On "American Idol" Season 12's top five night, contestant Amber Holcomb performed "Without You," a power ballad that judge Mariah Carey once famously covered--and scored a massive hit with--in 1994. At the end of her critique, Mariah declared, "Thank you, Harry Nilsson, for writing a great song!"
There was only one problem: Harry Nilsson didn't write "Without You."
Now, I completely excuse any regular layperson out there who assumed that Nilsson's iconic 1971 version of "Without You" was the original recording, and was unaware that Pete Ham and Tom Evans of the British powerpop band Badfinger originally wrote and released it in 1970. That's some real pub-quiz trivia, there, after all. But Mariah released this song herself, almost two decades ago. You would've thought that at some point during the past 19 years, the subject of one of her biggest single's origins would have come up.
Hours later, after various tweeters informed Mariah of her on-air gaffe, she posted on her own Twitter page: "Must thank Pete Ham & Tom Evans for writing 'Without You' & Harry Nilsson for performing it and inspiring my mom to sing it to me as a kid!" This was well-intentioned damage control, of course, although it was unclear if Mariah was aware that Ham and Evans both committed suicide in the '70s and would therefore never see her clarifying tweet.
I'd venture to say that Mariah's misattribution of "Without You" is the biggest judge gaffe in "Idol" history, at least in terms of a judge revealing his or her lack of encyclopedic musical knowledge. (The biggest gaffe overall, I suppose, was that time in Season 7 when a seemingly psychic Paula Abdul critiqued a song that Jason Castro had not yet performed.) But this was far from the first time that an "Idol" judge had shown such ignorance. This season alone, Mariah confessed that she didn't know the Beatles' "She's Leaving Home" or Garth Brooks's "The Dance," and Randy Jackson wrongly said Heart had written "What About Love," when it's fairly common knowledge--in the music business, at least--that Heart's '80s comeback hits were penned by songsmiths-for-hire (in "What About Love's" case, the writers were Brian Allen, Sheron Alton, and Jim Vallance).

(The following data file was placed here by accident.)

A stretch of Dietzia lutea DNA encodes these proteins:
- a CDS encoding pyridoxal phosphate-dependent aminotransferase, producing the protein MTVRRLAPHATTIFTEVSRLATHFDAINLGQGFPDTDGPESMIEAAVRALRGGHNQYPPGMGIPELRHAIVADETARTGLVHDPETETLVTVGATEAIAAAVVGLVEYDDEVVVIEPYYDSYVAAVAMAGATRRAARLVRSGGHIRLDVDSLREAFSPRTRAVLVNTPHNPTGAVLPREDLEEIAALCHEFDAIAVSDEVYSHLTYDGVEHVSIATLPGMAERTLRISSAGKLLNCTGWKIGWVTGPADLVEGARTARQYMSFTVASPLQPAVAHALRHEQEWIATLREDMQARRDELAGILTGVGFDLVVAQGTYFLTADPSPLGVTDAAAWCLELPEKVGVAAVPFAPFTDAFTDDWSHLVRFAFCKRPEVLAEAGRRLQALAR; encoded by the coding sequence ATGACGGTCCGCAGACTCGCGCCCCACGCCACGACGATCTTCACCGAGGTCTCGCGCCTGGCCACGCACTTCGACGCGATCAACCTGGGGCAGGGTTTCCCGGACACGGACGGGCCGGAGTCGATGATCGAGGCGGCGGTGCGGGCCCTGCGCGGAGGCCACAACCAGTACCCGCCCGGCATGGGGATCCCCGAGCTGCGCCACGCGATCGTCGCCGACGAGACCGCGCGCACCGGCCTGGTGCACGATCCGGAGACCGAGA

And there have been worse errors, or confessions of ignorance, in seasons past. Now, once again, I must stress, it's not all that shocking that this sort of stuff wouldn't be well-known among civilians...but for people paid seven- or eight-figure salaries to be music "experts" on a musical television program, these mistakes are less defensible.
So, if Mariah's "Without You" error is THE biggest factual facepalm in "Idol" history, what other gaffes made the list? Here's a list I like to call the "Idol" judges' Facepalm Five…
1. Randy Jackson thinks "Let's Get it On" is an Al Green song
When Randy was critiquing Elise Testone's performance of the babymaking Marvin Gaye classic in Season 11, he attributed the song to another legendary soulman, Al Green. Neither of his fellow judges corrected him, but a helpful audience member did shout out "MARVIN GAYE!" Randy was visibly flummoxed. Ha. Ya gotta love live television. (Side note/dishonorable mention: That very same night, Randy's fellow judge Jennifer Lopez referred to a previous Elise performance, Led Zeppelin's "Whole Lotta Love," as "Somebody to Love," which is actually a Queen song...or even a Jefferson Airplane song.)
2. Kara DioGuardi gets her Aerosmith chronology confused
On Season 8's Rock Night, Danny Gokey attempted to cover Aerosmith's "Dream On." The effect was less than dreamy. Kara, trying to tell Danny that he should have gone with a different choice, suggested that an "early Aerosmith" song like "I Don't Want to Miss a Thing" would have been better. Um, "Dream On" was a single off Aerosmith's debut album, which came out in 1973. "I Don't Want to Miss a Thing" was released in 1998. Apparently math, or reading calendars, or understanding the general concept of time, were never Kara's strong suits as a judge.
3. Steven Tyler has never heard "Bleeding Love"
Leona Lewis's "Bleeding Love" was the internationally best-selling single of 2008 (it sold 9 million copies). It went to number one in 24 countries, including the United States. Billboard even named it the 17th most successful song in the U.S. from 2000-2009. But until Hollie Cavanagh performed the song on "Idol" in Season 11, Steven had never heard it--and he wasn't embarrassed to admit this on live TV.
4. Kara DioGuardi reveals she used to party at a discotheque called "Studio 57"
When praising Adam Lambert's flashy performance of "Play That Funky Music," Kara declared, "It was like Studio 57 up in here!" Kara may have been too young to get invited to Bianca Jagger and Liza Minnelli's fabulous Studio 54 dance parties back in the day, but there was no excuse for this numerical error. I guess Kara is even worse at math than we thought. Even disco math!
5. Jennifer Lopez doesn't know who Ryan Adams is
Yes, Season 10 contestant Paul McDonald admittedly took a risk by performing "Come Pick Me Up," a track off alt-country troubadour and former Whiskeytown frontman Ryan Adams's 2000 debut solo LP for Bloodshot Records. So it's forgivable that J.Lo didn't know that particular song. But considering that Ryan is married to well-known pop star/actress Mandy Moore and wrote "When the Stars Go Blue" (a huge song covered by Tim McGraw, the Corrs, and even Bono), it was surprising that J.Lo hadn't heard of Ryan Adams at all. I wonder if she even knows who Bryan Adams is?
- Arts & Entertainment
- Mariah Carey
- Harry Nilsson
- American Idol
- Randy Jackson